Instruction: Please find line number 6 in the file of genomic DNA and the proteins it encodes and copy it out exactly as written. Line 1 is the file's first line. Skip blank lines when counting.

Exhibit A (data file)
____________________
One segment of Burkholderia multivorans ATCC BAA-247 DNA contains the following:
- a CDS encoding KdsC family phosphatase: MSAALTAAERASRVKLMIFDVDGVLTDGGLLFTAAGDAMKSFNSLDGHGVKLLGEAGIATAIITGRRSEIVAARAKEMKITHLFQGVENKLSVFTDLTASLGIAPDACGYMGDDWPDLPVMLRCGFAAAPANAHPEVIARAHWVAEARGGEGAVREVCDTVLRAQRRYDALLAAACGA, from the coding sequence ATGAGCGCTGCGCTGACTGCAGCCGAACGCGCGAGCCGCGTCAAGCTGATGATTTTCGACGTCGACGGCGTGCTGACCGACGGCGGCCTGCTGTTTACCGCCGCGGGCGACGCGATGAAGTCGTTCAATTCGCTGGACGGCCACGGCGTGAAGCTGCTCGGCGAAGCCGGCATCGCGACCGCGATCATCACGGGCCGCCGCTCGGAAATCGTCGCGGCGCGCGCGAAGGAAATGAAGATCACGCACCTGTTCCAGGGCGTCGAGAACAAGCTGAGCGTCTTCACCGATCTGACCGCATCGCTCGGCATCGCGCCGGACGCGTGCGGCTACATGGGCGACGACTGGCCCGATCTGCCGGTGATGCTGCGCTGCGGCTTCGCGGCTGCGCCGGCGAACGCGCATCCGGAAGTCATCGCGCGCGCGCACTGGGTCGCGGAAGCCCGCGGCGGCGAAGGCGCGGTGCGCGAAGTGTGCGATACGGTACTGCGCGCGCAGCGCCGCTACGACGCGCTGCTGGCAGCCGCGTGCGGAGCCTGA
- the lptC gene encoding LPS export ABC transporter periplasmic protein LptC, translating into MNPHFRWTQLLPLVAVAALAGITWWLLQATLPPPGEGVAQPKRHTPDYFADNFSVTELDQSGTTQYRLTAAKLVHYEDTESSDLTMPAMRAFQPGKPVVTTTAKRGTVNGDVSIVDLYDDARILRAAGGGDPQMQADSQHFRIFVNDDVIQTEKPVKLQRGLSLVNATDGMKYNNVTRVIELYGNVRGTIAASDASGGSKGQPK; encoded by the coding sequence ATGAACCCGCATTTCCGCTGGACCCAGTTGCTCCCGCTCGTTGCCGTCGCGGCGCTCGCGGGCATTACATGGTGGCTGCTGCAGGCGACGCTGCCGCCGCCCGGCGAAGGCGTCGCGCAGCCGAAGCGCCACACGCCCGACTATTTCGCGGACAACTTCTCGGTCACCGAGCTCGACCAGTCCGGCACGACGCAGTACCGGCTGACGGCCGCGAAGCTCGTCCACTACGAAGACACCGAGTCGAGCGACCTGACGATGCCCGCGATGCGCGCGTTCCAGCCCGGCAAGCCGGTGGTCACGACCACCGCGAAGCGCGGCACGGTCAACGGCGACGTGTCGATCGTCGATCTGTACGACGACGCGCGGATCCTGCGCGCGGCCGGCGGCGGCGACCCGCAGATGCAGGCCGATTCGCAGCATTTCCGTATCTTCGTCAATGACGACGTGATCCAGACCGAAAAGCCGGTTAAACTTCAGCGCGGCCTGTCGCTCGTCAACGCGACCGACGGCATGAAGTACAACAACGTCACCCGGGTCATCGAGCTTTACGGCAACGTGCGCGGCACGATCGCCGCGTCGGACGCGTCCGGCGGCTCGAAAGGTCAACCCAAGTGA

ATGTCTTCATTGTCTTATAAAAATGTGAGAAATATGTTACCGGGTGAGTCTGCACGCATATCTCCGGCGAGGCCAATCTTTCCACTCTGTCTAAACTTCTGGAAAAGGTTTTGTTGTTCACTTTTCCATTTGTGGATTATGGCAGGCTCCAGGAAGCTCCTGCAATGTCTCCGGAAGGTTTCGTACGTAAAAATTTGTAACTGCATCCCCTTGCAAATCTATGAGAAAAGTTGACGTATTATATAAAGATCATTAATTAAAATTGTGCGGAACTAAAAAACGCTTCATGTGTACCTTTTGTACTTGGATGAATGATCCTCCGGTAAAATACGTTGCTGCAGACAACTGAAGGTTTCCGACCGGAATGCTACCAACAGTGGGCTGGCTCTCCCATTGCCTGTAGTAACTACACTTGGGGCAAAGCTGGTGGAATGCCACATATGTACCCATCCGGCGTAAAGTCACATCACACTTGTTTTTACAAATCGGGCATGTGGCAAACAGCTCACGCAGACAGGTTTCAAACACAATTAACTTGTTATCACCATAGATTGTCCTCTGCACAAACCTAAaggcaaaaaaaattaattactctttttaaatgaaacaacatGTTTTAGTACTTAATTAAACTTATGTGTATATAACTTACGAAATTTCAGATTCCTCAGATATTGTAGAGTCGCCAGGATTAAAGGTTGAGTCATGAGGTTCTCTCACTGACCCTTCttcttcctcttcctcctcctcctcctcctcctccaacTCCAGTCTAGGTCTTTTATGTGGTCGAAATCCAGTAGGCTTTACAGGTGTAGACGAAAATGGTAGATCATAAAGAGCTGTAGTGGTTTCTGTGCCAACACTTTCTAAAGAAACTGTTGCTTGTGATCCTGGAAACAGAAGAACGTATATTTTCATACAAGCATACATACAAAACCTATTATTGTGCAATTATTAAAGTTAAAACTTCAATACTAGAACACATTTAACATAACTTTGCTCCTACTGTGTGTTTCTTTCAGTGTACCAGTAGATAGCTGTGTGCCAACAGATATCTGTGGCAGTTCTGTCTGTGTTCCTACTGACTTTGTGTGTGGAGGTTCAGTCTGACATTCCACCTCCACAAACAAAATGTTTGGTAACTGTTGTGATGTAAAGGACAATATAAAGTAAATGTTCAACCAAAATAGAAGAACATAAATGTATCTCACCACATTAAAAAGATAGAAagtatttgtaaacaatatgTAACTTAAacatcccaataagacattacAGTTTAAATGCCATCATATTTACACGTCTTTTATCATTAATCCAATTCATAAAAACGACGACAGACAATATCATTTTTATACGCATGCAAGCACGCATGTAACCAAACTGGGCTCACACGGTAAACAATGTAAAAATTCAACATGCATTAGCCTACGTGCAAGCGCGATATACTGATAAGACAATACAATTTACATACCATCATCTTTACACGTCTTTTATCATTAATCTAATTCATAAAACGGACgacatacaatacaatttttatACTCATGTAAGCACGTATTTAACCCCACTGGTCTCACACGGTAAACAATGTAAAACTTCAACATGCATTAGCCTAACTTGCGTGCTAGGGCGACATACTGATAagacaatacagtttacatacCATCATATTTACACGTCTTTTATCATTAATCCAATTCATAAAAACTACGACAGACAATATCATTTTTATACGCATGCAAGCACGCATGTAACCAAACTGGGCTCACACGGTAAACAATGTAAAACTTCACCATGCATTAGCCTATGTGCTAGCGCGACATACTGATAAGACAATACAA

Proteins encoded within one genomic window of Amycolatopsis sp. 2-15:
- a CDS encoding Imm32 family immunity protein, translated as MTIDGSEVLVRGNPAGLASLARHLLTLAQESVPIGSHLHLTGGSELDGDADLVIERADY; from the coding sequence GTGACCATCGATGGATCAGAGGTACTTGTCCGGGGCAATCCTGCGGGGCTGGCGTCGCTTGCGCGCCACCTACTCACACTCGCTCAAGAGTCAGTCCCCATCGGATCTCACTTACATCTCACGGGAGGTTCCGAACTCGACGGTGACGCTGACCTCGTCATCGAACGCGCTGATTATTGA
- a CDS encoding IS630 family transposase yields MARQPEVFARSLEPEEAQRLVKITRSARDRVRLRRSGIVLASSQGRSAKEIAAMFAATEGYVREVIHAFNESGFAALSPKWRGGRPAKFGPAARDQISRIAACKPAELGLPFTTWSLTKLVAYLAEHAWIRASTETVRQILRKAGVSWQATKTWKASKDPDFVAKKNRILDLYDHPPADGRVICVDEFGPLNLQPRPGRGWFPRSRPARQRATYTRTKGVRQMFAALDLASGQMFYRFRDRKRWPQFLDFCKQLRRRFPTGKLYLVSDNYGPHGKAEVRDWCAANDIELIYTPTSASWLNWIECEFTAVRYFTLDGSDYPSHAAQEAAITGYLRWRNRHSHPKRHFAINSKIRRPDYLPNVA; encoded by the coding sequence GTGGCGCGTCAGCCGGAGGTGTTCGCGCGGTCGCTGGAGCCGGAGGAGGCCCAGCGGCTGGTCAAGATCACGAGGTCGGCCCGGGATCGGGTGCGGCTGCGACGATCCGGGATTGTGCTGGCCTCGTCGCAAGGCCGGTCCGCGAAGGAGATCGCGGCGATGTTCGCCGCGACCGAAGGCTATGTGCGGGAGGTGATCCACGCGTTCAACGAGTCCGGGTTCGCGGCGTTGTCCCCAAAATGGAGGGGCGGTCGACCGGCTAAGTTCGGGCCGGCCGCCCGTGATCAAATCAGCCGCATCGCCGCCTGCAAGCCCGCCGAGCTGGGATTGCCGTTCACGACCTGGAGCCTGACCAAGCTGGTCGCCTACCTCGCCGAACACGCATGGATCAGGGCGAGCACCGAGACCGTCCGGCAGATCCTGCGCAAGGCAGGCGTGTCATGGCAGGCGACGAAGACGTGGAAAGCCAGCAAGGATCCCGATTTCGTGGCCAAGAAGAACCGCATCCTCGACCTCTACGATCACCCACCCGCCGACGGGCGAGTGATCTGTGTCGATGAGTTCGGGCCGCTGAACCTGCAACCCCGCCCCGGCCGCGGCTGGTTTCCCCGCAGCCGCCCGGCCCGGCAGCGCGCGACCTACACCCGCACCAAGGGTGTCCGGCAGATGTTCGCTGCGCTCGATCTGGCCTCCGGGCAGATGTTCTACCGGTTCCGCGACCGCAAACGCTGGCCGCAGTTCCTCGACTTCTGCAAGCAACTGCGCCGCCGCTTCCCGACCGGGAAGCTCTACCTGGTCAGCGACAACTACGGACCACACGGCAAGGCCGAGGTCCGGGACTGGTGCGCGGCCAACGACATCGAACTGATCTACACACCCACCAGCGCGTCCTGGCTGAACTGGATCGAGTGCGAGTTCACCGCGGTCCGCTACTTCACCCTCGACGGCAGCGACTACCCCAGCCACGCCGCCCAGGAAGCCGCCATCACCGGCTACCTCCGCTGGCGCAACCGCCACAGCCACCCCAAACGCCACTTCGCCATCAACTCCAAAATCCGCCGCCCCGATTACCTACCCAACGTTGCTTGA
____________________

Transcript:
- a CDS encoding Imm32 family immunity protein, translated as MTIDGSEVLVRGNPAGLASLARHLLTLAQESVPIGSHLHLTGGSELDGDADLVIERADY; from the coding sequence GTGACCATCGATGGATCAGAGGTACTTGTCCGGGGCAATCCTGCGGGGCTGGCGTCGCTTGCGCGCCACCTACTCACACTCGCTCAAGAGTCAGTCCCCATCGGATCTCACTTACATCTCACGGGAGGTTCCGAACTCGACGGTGACGCTGACCTCGTCATCGAACGCGCTGATTATTGA